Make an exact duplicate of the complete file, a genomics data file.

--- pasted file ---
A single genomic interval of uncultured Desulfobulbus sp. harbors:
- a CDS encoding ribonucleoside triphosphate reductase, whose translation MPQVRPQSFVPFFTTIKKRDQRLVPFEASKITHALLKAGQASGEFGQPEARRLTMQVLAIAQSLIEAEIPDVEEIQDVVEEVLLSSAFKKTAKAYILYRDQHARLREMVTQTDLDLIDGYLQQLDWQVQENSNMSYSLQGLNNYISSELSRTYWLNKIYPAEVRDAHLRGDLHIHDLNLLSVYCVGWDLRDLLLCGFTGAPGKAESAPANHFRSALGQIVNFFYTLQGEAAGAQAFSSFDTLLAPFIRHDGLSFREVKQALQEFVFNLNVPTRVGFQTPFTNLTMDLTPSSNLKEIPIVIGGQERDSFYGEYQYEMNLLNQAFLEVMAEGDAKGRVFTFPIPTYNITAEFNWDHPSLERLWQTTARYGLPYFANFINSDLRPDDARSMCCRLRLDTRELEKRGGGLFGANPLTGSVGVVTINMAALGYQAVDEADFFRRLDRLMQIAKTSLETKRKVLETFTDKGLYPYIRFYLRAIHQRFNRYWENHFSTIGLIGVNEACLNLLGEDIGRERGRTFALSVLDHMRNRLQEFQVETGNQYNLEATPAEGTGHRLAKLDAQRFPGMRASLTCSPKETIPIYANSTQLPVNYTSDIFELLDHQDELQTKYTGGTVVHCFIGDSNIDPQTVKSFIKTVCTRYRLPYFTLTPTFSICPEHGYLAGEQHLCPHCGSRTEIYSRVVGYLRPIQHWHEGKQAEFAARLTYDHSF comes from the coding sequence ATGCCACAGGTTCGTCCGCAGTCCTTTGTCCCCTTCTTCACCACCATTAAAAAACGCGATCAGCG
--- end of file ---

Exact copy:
A single genomic interval of uncultured Desulfobulbus sp. harbors:
- a CDS encoding ribonucleoside triphosphate reductase, whose translation MPQVRPQSFVPFFTTIKKRDQRLVPFEASKITHALLKAGQASGEFGQPEARRLTMQVLAIAQSLIEAEIPDVEEIQDVVEEVLLSSAFKKTAKAYILYRDQHARLREMVTQTDLDLIDGYLQQLDWQVQENSNMSYSLQGLNNYISSELSRTYWLNKIYPAEVRDAHLRGDLHIHDLNLLSVYCVGWDLRDLLLCGFTGAPGKAESAPANHFRSALGQIVNFFYTLQGEAAGAQAFSSFDTLLAPFIRHDGLSFREVKQALQEFVFNLNVPTRVGFQTPFTNLTMDLTPSSNLKEIPIVIGGQERDSFYGEYQYEMNLLNQAFLEVMAEGDAKGRVFTFPIPTYNITAEFNWDHPSLERLWQTTARYGLPYFANFINSDLRPDDARSMCCRLRLDTRELEKRGGGLFGANPLTGSVGVVTINMAALGYQAVDEADFFRRLDRLMQIAKTSLETKRKVLETFTDKGLYPYIRFYLRAIHQRFNRYWENHFSTIGLIGVNEACLNLLGEDIGRERGRTFALSVLDHMRNRLQEFQVETGNQYNLEATPAEGTGHRLAKLDAQRFPGMRASLTCSPKETIPIYANSTQLPVNYTSDIFELLDHQDELQTKYTGGTVVHCFIGDSNIDPQTVKSFIKTVCTRYRLPYFTLTPTFSICPEHGYLAGEQHLCPHCGSRTEIYSRVVGYLRPIQHWHEGKQAEFAARLTYDHSF comes from the coding sequence ATGCCACAGGTTCGTCCGCAGTCCTTTGTCCCCTTCTTCACCACCATTAAAAAACGCGATCAGCG